Jan 23, 2009
This started in Helen’s parlor. I’ve never met Helen personally and don’t know much about her. I know she’s 82 years old, lives in Texas and has a potty mouth. She speaks her mind and puts into words what most of us have been thinking for the past few years but haven’t bothered to speak up about.
She and Margaret have been best friends for more than sixty years. Margaret lives in Maine and keeping in touch had always been by phone and mail until Helen’s grandson, Matthew, set up a blog for them to chat back and forth with.
It was a quiet little blog until the defining moment when Helen posted “Sarah Palin is a Bitch… there I said it.”
It was a featured blog on WordPress that day and the phenomena began. Here someone was saying what the rest of us were thinking and the news shot across cyberspace like a pinball machine on steroids! Hundreds of people left comments – articulate, well thought out comments with capital letters and punctuation, even apostrophes in words that needed them – it was a blog for grownups who watch the news and follow politics more closely. Many grandmothers dropped in.
Helen has kept the posts coming – always well thought out, well written, irreverent, funny and always right on target.
Pretty soon people were talking to each other about Helen’s various posts and, if the conversation lagged, someone would toss out a new topic and these like-minded souls would talk it over.
Every so often someone would post a “George Bush kept us safe” or Obama is a socialist Muslim” type comment and get beaten to a kilobyte by these clever commenters. Many of them keep coming back for more verbal abuse so it’s fun to check in regularly and wade through the comments.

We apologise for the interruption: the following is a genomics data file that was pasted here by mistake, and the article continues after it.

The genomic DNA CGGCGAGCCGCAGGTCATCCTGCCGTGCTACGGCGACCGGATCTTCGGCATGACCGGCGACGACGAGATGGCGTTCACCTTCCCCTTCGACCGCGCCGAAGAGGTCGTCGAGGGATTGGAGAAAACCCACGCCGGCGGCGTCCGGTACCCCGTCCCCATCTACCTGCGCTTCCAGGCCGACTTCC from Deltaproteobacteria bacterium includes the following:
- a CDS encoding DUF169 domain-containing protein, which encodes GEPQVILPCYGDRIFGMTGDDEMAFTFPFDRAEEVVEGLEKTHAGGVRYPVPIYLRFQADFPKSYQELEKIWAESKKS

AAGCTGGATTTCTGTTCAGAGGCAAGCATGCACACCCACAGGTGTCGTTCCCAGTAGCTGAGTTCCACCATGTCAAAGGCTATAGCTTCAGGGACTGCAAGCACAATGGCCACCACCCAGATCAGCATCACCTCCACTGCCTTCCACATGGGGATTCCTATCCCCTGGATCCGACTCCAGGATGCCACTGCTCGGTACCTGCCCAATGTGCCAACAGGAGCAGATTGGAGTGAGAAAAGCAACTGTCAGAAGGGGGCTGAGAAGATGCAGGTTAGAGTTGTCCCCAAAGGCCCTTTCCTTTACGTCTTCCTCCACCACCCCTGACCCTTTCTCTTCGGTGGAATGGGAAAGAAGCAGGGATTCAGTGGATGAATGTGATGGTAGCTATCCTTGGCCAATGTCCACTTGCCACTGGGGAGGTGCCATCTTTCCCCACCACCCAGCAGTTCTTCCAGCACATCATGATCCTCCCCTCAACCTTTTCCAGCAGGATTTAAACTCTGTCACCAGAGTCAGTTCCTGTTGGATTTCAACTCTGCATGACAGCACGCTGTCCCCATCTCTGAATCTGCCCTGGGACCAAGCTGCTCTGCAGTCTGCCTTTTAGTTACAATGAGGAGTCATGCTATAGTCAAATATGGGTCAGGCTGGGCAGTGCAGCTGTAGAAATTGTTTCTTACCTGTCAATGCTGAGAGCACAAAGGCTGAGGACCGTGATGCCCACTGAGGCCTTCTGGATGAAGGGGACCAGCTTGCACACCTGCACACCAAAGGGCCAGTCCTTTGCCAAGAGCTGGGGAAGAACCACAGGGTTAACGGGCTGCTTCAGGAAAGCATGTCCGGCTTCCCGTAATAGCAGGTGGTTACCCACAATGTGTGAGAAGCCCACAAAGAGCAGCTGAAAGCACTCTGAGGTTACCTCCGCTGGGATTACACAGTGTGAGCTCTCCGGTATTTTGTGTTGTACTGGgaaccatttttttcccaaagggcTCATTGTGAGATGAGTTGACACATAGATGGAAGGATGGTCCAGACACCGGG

One day someone from Alaska posted a link to a story about a village in their state that was facing a crisis. A bad run of salmon in the summer and an early winter freeze left them choosing between whether to buy food or heating oil.
Since the common thread many blog visitors had was a mutual distaste for Alaska’s governor, several other articles followed and we all wondered why nobody was doing anything about it.
Then one day Ann Strongheart left a post saying it wasn’t only the Emmonak, the village in the first story, it was the whole Yukon Delta that was suffering. She is the director of the village of Nunam Iqua’s youth program and added a personal touch to the crisis. People started making calls, using contacts but still no one in the Alaska governor’s office will acknowledge there’s a problem.
We became aware that many Alaska blogs were already on top of the story – one in particuar, The Mudflats.net – and so began this grass roots drive to get food and other donations to Ann’s village. We’ve been sending food, formula, diapers and toilet paper in USPS flat rate boxes or through SPAN Alaska, a company that specializes in shipping food to rural Alaska.
The posts about the situation in Alaska are starting to get lost in the comment section over at Helen’s and Mudflats so I’m hoping this blog will make it easier to post and find information about the situation in Alaska.
Please visit the How to help page and see it you can help in any way. It might take one letter to the right congressman, a contact with a news source that can get the word out or one box of food from everyone who can afford it.
Spread the word! I’ve put a flyer online that can be posted on bulletin boards and left in break rooms. You can download and edit the DOC file or print the PDF as is.
If we each do a little bit, we’ll make a big difference together.
Thanks in advance,
For more information visit our Facebook group:
Rural Alaskans are forced to choose between freezing and starving